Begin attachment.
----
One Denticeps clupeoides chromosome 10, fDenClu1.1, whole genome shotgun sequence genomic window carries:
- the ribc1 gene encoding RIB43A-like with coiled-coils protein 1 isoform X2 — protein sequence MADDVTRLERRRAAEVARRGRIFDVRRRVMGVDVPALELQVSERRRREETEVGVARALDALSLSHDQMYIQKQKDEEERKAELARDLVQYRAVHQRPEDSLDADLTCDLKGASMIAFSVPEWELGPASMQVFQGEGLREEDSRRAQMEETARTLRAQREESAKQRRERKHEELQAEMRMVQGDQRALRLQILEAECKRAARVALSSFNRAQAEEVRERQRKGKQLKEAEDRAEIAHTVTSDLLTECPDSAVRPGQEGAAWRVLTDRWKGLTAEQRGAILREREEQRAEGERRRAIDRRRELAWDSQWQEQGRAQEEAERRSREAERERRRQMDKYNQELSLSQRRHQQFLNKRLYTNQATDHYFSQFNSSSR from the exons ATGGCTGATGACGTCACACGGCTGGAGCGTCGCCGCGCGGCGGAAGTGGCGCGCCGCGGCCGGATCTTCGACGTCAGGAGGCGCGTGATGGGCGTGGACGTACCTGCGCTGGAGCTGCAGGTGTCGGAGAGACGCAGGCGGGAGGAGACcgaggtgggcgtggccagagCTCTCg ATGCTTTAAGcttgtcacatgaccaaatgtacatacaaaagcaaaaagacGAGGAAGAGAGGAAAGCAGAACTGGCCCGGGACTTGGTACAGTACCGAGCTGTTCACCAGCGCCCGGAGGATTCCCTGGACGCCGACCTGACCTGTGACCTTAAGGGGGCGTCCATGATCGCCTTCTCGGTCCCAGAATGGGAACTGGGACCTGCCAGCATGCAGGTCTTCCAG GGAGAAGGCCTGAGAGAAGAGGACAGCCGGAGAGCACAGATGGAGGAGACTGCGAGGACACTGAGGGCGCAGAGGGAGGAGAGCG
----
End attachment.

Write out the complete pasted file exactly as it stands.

One Denticeps clupeoides chromosome 10, fDenClu1.1, whole genome shotgun sequence genomic window carries:
- the ribc1 gene encoding RIB43A-like with coiled-coils protein 1 isoform X2 — protein sequence MADDVTRLERRRAAEVARRGRIFDVRRRVMGVDVPALELQVSERRRREETEVGVARALDALSLSHDQMYIQKQKDEEERKAELARDLVQYRAVHQRPEDSLDADLTCDLKGASMIAFSVPEWELGPASMQVFQGEGLREEDSRRAQMEETARTLRAQREESAKQRRERKHEELQAEMRMVQGDQRALRLQILEAECKRAARVALSSFNRAQAEEVRERQRKGKQLKEAEDRAEIAHTVTSDLLTECPDSAVRPGQEGAAWRVLTDRWKGLTAEQRGAILREREEQRAEGERRRAIDRRRELAWDSQWQEQGRAQEEAERRSREAERERRRQMDKYNQELSLSQRRHQQFLNKRLYTNQATDHYFSQFNSSSR from the exons ATGGCTGATGACGTCACACGGCTGGAGCGTCGCCGCGCGGCGGAAGTGGCGCGCCGCGGCCGGATCTTCGACGTCAGGAGGCGCGTGATGGGCGTGGACGTACCTGCGCTGGAGCTGCAGGTGTCGGAGAGACGCAGGCGGGAGGAGACcgaggtgggcgtggccagagCTCTCg ATGCTTTAAGcttgtcacatgaccaaatgtacatacaaaagcaaaaagacGAGGAAGAGAGGAAAGCAGAACTGGCCCGGGACTTGGTACAGTACCGAGCTGTTCACCAGCGCCCGGAGGATTCCCTGGACGCCGACCTGACCTGTGACCTTAAGGGGGCGTCCATGATCGCCTTCTCGGTCCCAGAATGGGAACTGGGACCTGCCAGCATGCAGGTCTTCCAG GGAGAAGGCCTGAGAGAAGAGGACAGCCGGAGAGCACAGATGGAGGAGACTGCGAGGACACTGAGGGCGCAGAGGGAGGAGAGCG